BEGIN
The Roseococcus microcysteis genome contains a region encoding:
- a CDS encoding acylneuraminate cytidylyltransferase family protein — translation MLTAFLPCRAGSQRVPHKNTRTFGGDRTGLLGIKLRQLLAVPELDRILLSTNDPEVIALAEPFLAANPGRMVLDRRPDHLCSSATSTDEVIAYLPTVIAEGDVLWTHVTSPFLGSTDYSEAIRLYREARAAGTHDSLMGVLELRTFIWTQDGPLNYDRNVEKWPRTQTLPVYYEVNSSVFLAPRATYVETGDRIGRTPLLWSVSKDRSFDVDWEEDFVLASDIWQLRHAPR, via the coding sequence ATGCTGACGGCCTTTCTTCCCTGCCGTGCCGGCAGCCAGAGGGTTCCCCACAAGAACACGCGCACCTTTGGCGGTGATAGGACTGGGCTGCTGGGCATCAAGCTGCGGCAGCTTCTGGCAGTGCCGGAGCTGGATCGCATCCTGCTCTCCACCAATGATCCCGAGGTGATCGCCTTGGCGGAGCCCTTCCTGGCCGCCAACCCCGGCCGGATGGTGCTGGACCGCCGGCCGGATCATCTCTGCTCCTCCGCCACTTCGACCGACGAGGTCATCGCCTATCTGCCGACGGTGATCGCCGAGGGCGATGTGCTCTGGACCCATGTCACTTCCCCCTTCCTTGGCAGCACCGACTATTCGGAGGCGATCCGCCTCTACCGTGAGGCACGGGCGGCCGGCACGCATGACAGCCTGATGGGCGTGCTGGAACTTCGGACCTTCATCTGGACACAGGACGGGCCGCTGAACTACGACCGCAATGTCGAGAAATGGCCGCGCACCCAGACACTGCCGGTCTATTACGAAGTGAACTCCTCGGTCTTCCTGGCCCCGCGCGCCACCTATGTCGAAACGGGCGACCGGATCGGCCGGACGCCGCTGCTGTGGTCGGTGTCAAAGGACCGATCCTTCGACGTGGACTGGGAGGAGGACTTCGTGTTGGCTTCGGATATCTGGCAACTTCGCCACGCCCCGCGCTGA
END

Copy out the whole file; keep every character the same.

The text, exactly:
The Roseococcus microcysteis genome contains a region encoding:
- a CDS encoding acylneuraminate cytidylyltransferase family protein — translation MLTAFLPCRAGSQRVPHKNTRTFGGDRTGLLGIKLRQLLAVPELDRILLSTNDPEVIALAEPFLAANPGRMVLDRRPDHLCSSATSTDEVIAYLPTVIAEGDVLWTHVTSPFLGSTDYSEAIRLYREARAAGTHDSLMGVLELRTFIWTQDGPLNYDRNVEKWPRTQTLPVYYEVNSSVFLAPRATYVETGDRIGRTPLLWSVSKDRSFDVDWEEDFVLASDIWQLRHAPR, via the coding sequence ATGCTGACGGCCTTTCTTCCCTGCCGTGCCGGCAGCCAGAGGGTTCCCCACAAGAACACGCGCACCTTTGGCGGTGATAGGACTGGGCTGCTGGGCATCAAGCTGCGGCAGCTTCTGGCAGTGCCGGAGCTGGATCGCATCCTGCTCTCCACCAATGATCCCGAGGTGATCGCCTTGGCGGAGCCCTTCCTGGCCGCCAACCCCGGCCGGATGGTGCTGGACCGCCGGCCGGATCATCTCTGCTCCTCCGCCACTTCGACCGACGAGGTCATCGCCTATCTGCCGACGGTGATCGCCGAGGGCGATGTGCTCTGGACCCATGTCACTTCCCCCTTCCTTGGCAGCACCGACTATTCGGAGGCGATCCGCCTCTACCGTGAGGCACGGGCGGCCGGCACGCATGACAGCCTGATGGGCGTGCTGGAACTTCGGACCTTCATCTGGACACAGGACGGGCCGCTGAACTACGACCGCAATGTCGAGAAATGGCCGCGCACCCAGACACTGCCGGTCTATTACGAAGTGAACTCCTCGGTCTTCCTGGCCCCGCGCGCCACCTATGTCGAAACGGGCGACCGGATCGGCCGGACGCCGCTGCTGTGGTCGGTGTCAAAGGACCGATCCTTCGACGTGGACTGGGAGGAGGACTTCGTGTTGGCTTCGGATATCTGGCAACTTCGCCACGCCCCGCGCTGA